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Auto lane change question

Discussion in 'Model S: User Interface' started by milleron, Jul 7, 2017.

  1. milleron

    milleron Member

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    Columbus Ohio USA
    My Model S is brand new. The first time I tried to use Auto Lane Change, she started to move into an occupied lane. My hands were on the wheel, so no disaster occurred, but I was shocked. I presumed that the AP-2 hardware and software would assure that there was no car adjacent to mine or overtaking it in the adjacent lane before starting to steer into it. Was this a malfunction, or is it completely up to the driver to make sure that it's safe to change lanes?
     
  2. BrettS

    BrettS Member

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    The car does use the ultrasonic sensors to try to determine if the lane is occupied before attempting to switch lanes. However, they are very short range (maybe 5-8 feet at best) and not 100% reliable. You should definitely make sure that the lane is clear before letting the car switch lanes, however it will prevent or abort a lane change if it does detect a car there. It will likely not detect a car overtaking you at all, but should detect a car next to you before you actually hit it, at least.

    At some point as AP2 evolves and they enable more of the cameras it should have better detection skills.

    In general it’s best to think of autopilot as cruise control on steriods... it can help take some of the burden of driving the car from you, but you still need to be paying attention and making sure the vehicle is operating in a safe manner. Look before changing lanes, keep your hands on the wheel and your eyes on the road.
     
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  3. Troy

    Troy Active Member

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    #3 Troy, Jul 8, 2017
    Last edited: Jul 8, 2017
    Neither AP1 or AP2 have rear radars to detect a car approaching from behind on the lane you are about to change to. AP2 has rear cameras but those have only 100 meters rear visibility according to this diagram released by Tesla. Mercedes uses 200 meter rear radars (source) but even that is not enough which is why they don't do auto lane change either. At least 400-meter radars are needed but the technology is not there yet.

    Therefore instead of trying to attempt to detect bullet cars approaching from behind on the target lane, Tesla has done something different and very clever. They gave up on that idea but instead focused on detecting cars behind you that are a safe distance away and traveling at a similar speed. It is a very clever system in a sneaky way. What this means is, if there happens to be a car behind you on the target lane a safe distance away traveling about the same speed as you, AP2 can now be sure there is no bullet car approaching from behind. Even if there was, it would not hit you but instead, it would hit the car behind you on the target lane that is being detected.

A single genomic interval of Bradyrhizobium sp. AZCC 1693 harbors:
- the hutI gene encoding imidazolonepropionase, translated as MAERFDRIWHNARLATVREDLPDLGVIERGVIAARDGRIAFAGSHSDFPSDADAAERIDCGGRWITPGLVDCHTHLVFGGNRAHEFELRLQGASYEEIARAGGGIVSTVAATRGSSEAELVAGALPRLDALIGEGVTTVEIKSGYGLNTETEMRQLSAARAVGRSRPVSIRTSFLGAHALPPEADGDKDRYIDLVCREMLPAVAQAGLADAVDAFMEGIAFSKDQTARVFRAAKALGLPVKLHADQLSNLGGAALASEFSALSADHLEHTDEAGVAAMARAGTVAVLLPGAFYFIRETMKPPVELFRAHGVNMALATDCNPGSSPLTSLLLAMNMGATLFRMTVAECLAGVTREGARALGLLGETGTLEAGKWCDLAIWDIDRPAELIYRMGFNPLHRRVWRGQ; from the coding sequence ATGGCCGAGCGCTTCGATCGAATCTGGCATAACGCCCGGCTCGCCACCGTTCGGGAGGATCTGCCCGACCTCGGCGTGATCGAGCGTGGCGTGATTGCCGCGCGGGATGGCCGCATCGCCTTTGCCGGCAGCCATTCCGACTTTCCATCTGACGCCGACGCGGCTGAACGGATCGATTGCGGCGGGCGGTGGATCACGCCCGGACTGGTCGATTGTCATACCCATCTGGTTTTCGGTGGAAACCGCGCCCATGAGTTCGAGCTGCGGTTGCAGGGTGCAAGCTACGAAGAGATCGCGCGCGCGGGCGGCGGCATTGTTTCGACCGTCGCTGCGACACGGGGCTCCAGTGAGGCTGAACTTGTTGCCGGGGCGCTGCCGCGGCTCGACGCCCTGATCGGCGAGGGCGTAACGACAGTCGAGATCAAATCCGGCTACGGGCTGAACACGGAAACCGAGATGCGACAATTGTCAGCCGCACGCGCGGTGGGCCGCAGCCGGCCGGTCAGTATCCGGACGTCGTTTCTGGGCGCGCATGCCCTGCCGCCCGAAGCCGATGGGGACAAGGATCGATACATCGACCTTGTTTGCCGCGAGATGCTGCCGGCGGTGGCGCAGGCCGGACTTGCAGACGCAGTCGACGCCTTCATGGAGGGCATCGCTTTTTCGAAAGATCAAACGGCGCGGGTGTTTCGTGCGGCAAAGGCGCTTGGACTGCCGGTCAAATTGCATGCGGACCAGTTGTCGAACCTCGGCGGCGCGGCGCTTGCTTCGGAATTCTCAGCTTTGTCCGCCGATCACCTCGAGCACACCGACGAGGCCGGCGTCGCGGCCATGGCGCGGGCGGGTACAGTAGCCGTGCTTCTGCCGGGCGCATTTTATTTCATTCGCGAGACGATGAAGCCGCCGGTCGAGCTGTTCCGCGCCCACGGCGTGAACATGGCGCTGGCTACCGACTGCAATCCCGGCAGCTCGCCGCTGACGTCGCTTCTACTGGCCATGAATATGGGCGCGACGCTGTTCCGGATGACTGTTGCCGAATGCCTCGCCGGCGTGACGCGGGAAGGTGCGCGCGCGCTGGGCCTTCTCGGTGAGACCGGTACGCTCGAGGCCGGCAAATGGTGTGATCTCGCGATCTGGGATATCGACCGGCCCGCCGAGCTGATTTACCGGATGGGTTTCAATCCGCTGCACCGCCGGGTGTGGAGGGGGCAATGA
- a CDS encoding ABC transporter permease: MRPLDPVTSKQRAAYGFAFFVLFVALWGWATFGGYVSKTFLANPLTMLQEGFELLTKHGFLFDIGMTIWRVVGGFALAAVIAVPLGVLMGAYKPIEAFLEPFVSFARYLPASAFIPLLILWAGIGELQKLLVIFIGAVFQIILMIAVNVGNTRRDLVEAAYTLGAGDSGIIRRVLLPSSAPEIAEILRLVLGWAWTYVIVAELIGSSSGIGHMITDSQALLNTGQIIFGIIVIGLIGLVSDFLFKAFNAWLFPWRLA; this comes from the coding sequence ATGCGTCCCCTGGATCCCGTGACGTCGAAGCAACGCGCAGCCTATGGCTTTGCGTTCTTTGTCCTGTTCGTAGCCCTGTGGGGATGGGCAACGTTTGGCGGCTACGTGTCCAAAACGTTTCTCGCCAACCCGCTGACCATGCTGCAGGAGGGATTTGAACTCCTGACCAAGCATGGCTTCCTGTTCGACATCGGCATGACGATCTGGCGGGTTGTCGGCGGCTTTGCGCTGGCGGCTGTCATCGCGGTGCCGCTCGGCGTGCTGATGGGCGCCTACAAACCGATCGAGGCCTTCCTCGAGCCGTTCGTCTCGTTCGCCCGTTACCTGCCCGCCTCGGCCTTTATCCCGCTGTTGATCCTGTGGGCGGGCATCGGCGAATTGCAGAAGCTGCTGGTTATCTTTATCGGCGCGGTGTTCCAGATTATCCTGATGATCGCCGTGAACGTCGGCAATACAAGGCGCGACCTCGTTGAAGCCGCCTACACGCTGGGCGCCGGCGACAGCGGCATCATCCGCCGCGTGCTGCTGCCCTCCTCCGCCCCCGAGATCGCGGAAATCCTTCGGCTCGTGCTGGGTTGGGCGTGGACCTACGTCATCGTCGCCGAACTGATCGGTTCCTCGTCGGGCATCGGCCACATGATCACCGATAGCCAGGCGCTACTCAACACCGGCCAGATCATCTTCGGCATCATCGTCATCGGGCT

In other words, AP2 will do "automatically change lanes without requiring driver input" like Tesla says in the Design Studio here but it will only do that if there is another car behind you on the target lane, a safe distance away and traveling at a similar speed to you. Elon described this feature as "maneuvering around other cars" (source). See my messages #95, #97, #112 here for more details.

    Some people might describe this as misleading or overly optimistic advertising. I agree. Unfortunately, this is one of those issues Tesla doesn't seem to be able to fix. They can't help themselves but exaggerate.
     
  4. milleron

    milleron Member

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    Location:
    Columbus Ohio USA
    Thanks. After these explanations, I think I'll regard Auto Lane Change as merely a way to change lanes without disengaging AP. I'll continue to check for blind-spot neighbors and rapidly-overtaking cars as a

    That's quite a shame, because the blind-spot warning on my old Fusion Hybrid, with nothing but ultrasonic sensors, worked so perfectly and reliably that I came to trust it with my life -- if I could see nothing in the outside rearview AND the BS warning was not illuminated, I knew it was safe to change lanes without breaking my neck to visually check the blind spot. I expected my 2017 Tesla with its AP2 hardware to be even better. It really hurts to realize that it's not even up to the standards of 5-yr-old Fords. In fact, for all practical purposes, it doesn't even have blind spot info at all. (Those evanescent, dim, hard-to-see, inaccurate white arcs around the car image are essentially worthless to me.)
    What a massive disappointment. Knowing that my Model S has the same sensor array as decade-old conventional cars but that Tesla cannot be bothered to implement them in a life-saving way, seriously weakens my faith in the company.
     

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